Tuesday's data showed progress on US inflation as the all-inclusive CPI was unchanged in October over the prior month and increased by 3.2% y/y. This was a notable deceleration from a recent resurgence, helped by the decline in energy and energy services prices. Core CPI ticked down to 4% y/y, in the smallest increase in a year.
These figures are definitely in the direction the Fed wants and reinforce expectations for peak rates. Markets had never embraced the one-more hike forecast and yesterday's report brought forward bets around the timing of rate cuts. CME's FedWatch Tool assigns the highest probability that materializing in May, from June previously. 
The greenback fell as a result and GBP/USD posted its best day in a year on Tuesday, breaching key technical hurdles. The rally brings 1.2680 in the spotlight, but we are still cautious around the ascending prospects.
The move is stretched and the pair slides after the inflation update from the UK, which showed significant deceleration. Headline CPI of 4.6% y/y is the lowest in two years, while Core of 5.7% marked the smallest increase since March 2022. The report lowers the need for further tightening by the BoE, which has stayed on the sidelines for the past two minutes, as it tries to balance between restoring price stability and not doing unnecessary damage to already weak economy.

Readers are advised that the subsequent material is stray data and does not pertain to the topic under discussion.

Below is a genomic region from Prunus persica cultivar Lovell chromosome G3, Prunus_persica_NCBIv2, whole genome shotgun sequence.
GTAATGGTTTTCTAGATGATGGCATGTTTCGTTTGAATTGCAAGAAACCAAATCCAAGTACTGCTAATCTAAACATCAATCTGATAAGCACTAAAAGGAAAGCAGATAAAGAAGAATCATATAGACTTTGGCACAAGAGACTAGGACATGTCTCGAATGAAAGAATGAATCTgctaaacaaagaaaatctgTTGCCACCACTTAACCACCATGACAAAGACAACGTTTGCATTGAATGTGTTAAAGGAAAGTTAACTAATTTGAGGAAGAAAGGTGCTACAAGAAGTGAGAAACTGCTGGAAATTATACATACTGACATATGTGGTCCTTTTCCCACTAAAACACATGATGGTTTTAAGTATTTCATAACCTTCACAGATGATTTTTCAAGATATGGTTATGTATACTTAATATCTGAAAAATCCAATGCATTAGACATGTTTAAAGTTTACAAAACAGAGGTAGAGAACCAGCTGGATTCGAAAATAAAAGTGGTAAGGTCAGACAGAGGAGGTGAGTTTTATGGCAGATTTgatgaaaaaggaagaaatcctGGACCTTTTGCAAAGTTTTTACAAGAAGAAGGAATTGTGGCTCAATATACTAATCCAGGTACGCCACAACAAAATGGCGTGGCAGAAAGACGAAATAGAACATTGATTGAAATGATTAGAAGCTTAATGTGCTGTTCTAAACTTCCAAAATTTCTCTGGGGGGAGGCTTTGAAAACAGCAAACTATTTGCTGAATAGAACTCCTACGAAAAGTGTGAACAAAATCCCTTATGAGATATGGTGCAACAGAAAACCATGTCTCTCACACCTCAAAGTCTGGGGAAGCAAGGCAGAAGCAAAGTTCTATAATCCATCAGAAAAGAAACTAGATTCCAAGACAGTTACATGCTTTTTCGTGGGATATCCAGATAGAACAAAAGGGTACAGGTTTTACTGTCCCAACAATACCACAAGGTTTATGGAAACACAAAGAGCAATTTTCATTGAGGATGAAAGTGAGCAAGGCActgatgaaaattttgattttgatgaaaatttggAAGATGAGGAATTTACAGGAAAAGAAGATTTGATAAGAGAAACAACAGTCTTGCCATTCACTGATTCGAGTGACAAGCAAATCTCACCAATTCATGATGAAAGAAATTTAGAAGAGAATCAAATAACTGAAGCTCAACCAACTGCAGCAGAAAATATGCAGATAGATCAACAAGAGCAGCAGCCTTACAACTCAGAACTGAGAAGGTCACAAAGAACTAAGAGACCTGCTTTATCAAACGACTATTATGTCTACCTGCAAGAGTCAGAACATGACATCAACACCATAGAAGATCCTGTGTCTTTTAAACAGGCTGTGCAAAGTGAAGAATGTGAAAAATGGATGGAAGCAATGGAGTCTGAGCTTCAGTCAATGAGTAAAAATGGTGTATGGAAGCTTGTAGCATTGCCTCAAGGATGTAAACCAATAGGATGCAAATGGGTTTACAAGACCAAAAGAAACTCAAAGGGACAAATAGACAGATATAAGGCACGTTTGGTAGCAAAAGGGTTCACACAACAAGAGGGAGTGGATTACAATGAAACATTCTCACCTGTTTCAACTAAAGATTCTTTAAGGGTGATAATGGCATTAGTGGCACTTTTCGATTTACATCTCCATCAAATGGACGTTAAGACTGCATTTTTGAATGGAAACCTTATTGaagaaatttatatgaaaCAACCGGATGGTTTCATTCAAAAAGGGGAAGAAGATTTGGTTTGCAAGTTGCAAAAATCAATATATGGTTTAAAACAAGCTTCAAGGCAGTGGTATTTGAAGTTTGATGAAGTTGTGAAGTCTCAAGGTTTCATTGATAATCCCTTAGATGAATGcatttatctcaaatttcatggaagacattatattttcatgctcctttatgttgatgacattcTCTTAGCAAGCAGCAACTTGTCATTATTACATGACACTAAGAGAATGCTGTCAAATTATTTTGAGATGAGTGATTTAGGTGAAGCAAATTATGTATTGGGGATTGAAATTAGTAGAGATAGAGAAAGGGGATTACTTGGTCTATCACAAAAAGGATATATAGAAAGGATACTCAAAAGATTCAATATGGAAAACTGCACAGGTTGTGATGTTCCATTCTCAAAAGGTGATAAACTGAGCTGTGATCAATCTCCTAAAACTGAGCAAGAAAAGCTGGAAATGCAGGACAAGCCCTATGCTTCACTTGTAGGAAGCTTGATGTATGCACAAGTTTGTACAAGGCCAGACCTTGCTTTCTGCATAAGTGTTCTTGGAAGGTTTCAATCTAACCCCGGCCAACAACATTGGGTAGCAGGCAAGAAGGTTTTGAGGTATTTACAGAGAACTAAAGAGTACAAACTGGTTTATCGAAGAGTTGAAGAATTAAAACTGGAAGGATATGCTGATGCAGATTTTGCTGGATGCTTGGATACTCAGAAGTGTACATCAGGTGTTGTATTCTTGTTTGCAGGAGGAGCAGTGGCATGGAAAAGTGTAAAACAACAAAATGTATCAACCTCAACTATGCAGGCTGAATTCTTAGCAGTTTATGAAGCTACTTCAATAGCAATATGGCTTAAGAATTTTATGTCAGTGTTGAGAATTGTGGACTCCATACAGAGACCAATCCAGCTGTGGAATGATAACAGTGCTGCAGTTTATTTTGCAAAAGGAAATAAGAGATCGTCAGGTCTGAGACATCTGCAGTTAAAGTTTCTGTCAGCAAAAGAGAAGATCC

As such, there is scope for further pressure back towards the 200EMA and the lower border of the daily Ichimoku Cloud (around 1.2250). However a strong catalyst would be needed for daily closes below it that would pause the upside bias, while 1.2036 seems distant at this stage.
This week's soft inflation figures raise the bar for further rightening, but monetary policy is at intricate and uncertain phase. The two central banks are unlikely to declare victory yet and there are reason for a prolonged restrictive stance and potentially more hikes. In both cases, inflation is still far from target and has surprised to the upside in the past. In the Fed's case, strong economy and tight labor market don't bode well for the peak rates scenario.
Senior Financial Editorial Writer
Nikos Tzabouras is a graduate of the Department of International & European Economic Studies at the Athens University of Economics and Business. He has a long time presence at FXCM, as he joined the company in 2011. He has served from multiple positions, but specializes in financial market analysis and commentary.
With his educational background in international relations, he emphasizes not only on Technical Analysis but also in Fundamental Analysis and Geopolitics – which have been having increasing impact on financial markets. He has longtime experience in market analysis and as a host of educational trading courses via online and in-person sessions and conferences.
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